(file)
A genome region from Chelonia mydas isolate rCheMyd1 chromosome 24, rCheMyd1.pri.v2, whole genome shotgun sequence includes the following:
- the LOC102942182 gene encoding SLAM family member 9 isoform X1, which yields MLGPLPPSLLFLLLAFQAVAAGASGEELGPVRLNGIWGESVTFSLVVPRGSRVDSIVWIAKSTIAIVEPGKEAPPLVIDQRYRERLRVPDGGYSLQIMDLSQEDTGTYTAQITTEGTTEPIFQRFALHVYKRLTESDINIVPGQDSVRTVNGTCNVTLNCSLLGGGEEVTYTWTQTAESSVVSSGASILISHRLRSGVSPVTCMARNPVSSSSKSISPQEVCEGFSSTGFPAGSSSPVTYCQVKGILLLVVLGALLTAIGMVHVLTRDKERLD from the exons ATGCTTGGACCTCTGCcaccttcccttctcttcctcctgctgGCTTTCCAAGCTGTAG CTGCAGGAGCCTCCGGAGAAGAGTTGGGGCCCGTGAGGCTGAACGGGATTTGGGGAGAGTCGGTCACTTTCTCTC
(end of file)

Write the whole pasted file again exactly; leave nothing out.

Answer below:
A genome region from Chelonia mydas isolate rCheMyd1 chromosome 24, rCheMyd1.pri.v2, whole genome shotgun sequence includes the following:
- the LOC102942182 gene encoding SLAM family member 9 isoform X1, which yields MLGPLPPSLLFLLLAFQAVAAGASGEELGPVRLNGIWGESVTFSLVVPRGSRVDSIVWIAKSTIAIVEPGKEAPPLVIDQRYRERLRVPDGGYSLQIMDLSQEDTGTYTAQITTEGTTEPIFQRFALHVYKRLTESDINIVPGQDSVRTVNGTCNVTLNCSLLGGGEEVTYTWTQTAESSVVSSGASILISHRLRSGVSPVTCMARNPVSSSSKSISPQEVCEGFSSTGFPAGSSSPVTYCQVKGILLLVVLGALLTAIGMVHVLTRDKERLD from the exons ATGCTTGGACCTCTGCcaccttcccttctcttcctcctgctgGCTTTCCAAGCTGTAG CTGCAGGAGCCTCCGGAGAAGAGTTGGGGCCCGTGAGGCTGAACGGGATTTGGGGAGAGTCGGTCACTTTCTCTC